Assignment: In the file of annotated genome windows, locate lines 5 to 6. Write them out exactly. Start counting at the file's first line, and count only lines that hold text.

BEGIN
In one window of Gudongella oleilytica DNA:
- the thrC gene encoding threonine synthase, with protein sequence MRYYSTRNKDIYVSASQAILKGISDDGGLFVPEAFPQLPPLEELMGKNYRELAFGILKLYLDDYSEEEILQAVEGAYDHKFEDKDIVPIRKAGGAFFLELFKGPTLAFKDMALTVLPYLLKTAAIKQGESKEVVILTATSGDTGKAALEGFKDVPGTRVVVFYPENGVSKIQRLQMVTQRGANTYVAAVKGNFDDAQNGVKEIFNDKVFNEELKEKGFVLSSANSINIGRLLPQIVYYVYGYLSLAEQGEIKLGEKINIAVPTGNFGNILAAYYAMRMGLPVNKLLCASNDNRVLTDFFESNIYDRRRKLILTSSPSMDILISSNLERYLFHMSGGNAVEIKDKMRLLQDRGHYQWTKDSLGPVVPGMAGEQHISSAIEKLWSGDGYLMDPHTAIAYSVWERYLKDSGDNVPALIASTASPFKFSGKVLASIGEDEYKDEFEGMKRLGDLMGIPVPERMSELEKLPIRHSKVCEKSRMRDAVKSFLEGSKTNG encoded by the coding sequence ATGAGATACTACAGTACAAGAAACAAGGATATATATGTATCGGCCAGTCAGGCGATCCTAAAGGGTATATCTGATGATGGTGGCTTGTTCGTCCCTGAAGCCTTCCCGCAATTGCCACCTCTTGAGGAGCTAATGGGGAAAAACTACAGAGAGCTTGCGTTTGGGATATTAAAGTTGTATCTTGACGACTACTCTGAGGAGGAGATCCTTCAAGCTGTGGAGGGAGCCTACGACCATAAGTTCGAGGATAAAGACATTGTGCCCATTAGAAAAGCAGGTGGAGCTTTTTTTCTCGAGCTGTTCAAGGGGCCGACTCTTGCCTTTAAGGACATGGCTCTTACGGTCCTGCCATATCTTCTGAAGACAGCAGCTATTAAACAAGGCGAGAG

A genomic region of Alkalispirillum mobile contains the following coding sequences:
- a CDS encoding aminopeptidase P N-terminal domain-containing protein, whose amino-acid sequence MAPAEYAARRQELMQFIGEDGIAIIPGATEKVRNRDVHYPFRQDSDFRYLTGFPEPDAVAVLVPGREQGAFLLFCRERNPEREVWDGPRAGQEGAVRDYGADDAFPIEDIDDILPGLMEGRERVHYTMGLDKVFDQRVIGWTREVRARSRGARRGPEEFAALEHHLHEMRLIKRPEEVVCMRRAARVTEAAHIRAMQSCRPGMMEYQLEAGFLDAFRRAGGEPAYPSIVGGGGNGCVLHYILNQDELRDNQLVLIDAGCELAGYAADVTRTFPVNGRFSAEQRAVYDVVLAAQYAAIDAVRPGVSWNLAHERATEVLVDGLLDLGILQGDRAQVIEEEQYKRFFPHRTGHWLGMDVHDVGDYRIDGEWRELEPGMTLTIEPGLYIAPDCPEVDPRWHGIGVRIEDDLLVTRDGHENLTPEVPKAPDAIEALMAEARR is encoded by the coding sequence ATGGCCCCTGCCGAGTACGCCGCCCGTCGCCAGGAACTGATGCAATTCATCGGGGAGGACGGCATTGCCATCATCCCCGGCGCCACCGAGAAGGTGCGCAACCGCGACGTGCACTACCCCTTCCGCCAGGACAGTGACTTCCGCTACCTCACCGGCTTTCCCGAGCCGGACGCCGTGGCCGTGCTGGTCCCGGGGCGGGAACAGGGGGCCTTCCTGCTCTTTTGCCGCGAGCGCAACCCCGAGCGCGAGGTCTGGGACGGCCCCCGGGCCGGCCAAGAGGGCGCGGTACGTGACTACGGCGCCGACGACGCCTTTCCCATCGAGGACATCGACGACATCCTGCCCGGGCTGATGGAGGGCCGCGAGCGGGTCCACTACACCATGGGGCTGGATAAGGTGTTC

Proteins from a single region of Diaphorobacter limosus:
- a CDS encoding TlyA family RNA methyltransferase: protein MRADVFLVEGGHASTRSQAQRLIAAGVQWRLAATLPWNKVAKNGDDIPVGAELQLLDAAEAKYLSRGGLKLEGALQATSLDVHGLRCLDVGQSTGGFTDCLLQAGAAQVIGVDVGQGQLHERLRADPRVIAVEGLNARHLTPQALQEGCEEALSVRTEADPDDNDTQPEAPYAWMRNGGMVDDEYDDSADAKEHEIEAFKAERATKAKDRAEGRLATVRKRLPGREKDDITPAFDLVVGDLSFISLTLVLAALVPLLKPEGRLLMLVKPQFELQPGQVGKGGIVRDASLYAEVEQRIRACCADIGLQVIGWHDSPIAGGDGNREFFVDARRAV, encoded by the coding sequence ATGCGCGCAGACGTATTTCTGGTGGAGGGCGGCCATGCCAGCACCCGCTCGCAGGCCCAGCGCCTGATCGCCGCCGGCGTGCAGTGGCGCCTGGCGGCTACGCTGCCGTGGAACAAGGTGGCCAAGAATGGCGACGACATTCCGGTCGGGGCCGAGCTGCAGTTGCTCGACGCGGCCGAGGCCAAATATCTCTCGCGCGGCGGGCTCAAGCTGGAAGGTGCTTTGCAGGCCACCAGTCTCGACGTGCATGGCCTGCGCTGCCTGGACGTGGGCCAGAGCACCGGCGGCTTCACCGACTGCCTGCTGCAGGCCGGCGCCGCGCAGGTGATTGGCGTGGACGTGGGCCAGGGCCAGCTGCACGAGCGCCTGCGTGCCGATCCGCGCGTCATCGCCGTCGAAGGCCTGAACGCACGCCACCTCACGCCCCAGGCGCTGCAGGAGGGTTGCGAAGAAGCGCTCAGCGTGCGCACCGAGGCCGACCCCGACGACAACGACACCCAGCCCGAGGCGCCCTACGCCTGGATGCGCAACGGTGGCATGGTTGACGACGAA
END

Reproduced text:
Proteins from a single region of Diaphorobacter limosus:
- a CDS encoding TlyA family RNA methyltransferase: protein MRADVFLVEGGHASTRSQAQRLIAAGVQWRLAATLPWNKVAKNGDDIPVGAELQLLDAAEAKYLSRGGLKLEGALQATSLDVHGLRCLDVGQSTGGFTDCLLQAGAAQVIGVDVGQGQLHERLRADPRVIAVEGLNARHLTPQALQEGCEEALSVRTEADPDDNDTQPEAPYAWMRNGGMVDDEYDDSADAKEHEIEAFKAERATKAKDRAEGRLATVRKRLPGREKDDITPAFDLVVGDLSFISLTLVLAALVPLLKPEGRLLMLVKPQFELQPGQVGKGGIVRDASLYAEVEQRIRACCADIGLQVIGWHDSPIAGGDGNREFFVDARRAV, encoded by the coding sequence ATGCGCGCAGACGTATTTCTGGTGGAGGGCGGCCATGCCAGCACCCGCTCGCAGGCCCAGCGCCTGATCGCCGCCGGCGTGCAGTGGCGCCTGGCGGCTACGCTGCCGTGGAACAAGGTGGCCAAGAATGGCGACGACATTCCGGTCGGGGCCGAGCTGCAGTTGCTCGACGCGGCCGAGGCCAAATATCTCTCGCGCGGCGGGCTCAAGCTGGAAGGTGCTTTGCAGGCCACCAGTCTCGACGTGCATGGCCTGCGCTGCCTGGACGTGGGCCAGAGCACCGGCGGCTTCACCGACTGCCTGCTGCAGGCCGGCGCCGCGCAGGTGATTGGCGTGGACGTGGGCCAGGGCCAGCTGCACGAGCGCCTGCGTGCCGATCCGCGCGTCATCGCCGTCGAAGGCCTGAACGCACGCCACCTCACGCCCCAGGCGCTGCAGGAGGGTTGCGAAGAAGCGCTCAGCGTGCGCACCGAGGCCGACCCCGACGACAACGACACCCAGCCCGAGGCGCCCTACGCCTGGATGCGCAACGGTGGCATGGTTGACGACGAA